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Climate changes and flood/drought risk in the Yangtze Delta, China, during the past millennium

Zhang, Q., Gemmer, M. and Chen, J. 2008; Quaternary International 176-177: 62-69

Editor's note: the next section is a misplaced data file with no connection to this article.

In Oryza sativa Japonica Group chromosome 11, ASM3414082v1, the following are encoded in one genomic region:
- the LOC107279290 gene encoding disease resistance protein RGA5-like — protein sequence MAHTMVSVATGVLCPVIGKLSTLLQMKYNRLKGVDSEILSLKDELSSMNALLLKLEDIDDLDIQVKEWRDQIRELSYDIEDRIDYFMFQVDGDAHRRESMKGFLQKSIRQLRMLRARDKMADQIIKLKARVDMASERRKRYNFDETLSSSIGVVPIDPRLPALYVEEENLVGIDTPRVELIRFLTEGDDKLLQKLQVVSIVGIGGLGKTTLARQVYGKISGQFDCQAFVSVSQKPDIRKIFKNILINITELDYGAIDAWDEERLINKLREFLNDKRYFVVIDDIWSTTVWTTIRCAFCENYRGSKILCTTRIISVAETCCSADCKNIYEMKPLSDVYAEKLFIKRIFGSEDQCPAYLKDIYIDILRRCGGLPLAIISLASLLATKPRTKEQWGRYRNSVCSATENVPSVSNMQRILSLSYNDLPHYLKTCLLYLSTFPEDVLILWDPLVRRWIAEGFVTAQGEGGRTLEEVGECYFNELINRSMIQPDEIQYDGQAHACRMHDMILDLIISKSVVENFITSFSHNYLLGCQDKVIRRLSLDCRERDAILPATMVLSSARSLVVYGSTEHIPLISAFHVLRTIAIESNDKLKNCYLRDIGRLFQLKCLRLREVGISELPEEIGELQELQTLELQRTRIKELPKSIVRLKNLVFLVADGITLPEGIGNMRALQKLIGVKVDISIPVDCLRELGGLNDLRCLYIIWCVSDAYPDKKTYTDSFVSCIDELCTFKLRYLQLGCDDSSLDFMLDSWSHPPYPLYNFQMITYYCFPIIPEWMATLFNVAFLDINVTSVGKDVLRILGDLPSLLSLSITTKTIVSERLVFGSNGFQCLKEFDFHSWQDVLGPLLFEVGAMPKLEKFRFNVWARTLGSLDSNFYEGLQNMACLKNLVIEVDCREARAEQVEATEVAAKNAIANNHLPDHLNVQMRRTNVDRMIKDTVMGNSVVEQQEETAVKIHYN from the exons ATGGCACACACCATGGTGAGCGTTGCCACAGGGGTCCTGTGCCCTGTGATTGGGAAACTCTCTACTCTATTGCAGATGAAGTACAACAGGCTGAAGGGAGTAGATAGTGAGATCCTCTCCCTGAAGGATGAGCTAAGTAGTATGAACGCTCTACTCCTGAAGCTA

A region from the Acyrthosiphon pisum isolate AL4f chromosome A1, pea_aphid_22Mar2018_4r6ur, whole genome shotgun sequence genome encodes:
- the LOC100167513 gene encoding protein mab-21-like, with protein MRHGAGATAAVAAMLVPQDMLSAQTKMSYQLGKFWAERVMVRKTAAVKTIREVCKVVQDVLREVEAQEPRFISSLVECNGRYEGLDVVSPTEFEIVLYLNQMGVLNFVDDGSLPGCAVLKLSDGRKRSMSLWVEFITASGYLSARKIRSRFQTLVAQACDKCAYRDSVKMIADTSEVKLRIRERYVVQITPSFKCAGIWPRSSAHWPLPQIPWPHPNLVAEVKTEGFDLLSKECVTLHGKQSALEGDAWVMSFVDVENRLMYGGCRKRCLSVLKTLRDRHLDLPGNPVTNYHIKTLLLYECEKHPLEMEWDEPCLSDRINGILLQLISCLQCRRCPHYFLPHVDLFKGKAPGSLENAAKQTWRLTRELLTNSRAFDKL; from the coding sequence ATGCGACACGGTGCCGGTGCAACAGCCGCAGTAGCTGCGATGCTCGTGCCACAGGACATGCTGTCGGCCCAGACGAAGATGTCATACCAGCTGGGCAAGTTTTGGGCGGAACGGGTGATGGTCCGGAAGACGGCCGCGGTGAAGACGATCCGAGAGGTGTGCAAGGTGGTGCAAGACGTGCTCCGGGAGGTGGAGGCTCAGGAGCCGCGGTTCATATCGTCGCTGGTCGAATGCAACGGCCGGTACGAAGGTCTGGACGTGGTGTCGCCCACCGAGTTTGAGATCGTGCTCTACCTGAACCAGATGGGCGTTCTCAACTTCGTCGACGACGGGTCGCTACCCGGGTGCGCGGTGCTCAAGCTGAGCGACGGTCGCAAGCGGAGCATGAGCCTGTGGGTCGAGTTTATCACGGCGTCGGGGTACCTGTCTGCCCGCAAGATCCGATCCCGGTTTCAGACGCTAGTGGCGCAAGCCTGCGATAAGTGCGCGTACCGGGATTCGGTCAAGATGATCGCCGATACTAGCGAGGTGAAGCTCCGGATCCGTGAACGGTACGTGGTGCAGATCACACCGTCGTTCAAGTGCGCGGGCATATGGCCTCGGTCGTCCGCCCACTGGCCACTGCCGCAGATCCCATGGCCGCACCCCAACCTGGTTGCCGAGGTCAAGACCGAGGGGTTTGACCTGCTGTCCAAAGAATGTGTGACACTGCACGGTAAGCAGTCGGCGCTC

Reconstructed historical temperature and flood/drought variations based on historical records for the Yangtze Delta are analyzed with the help of power spectral and continuous wavelet analyses. Three distinct climate periods can be identified in the Yangtze Delta: Warm Medieval Period (AD 1000–1400), Little Ice Age (AD 1400–1920), and the ongoing well-established Global Warming Period (AD 1920–present). The variability of temperature is of great magnitude, and periods dominated by warm/cold temperature are usually interrupted by cold/warm periods. A comparison of flood/drought variations and temperature variations indicates that there are obviously no fixed modes of climate changes such as warm-wet, cold-wet, warm-dry or cold-dry. However, the results demonstrate that large-magnitude temperature variations usually lead to a higher frequency of flood/drought hazards in the Yangtze Delta. Furthermore, the frequency of flood/drought events usually increased in the transition periods from one climate state to another. The ongoing period of climate change is another transition from cold temperatures during the Little Ice Age to increasing temperatures and variability. This might increase the probability and reoccurrence of flood/drought events and other extreme climate events in the Yangtze Delta.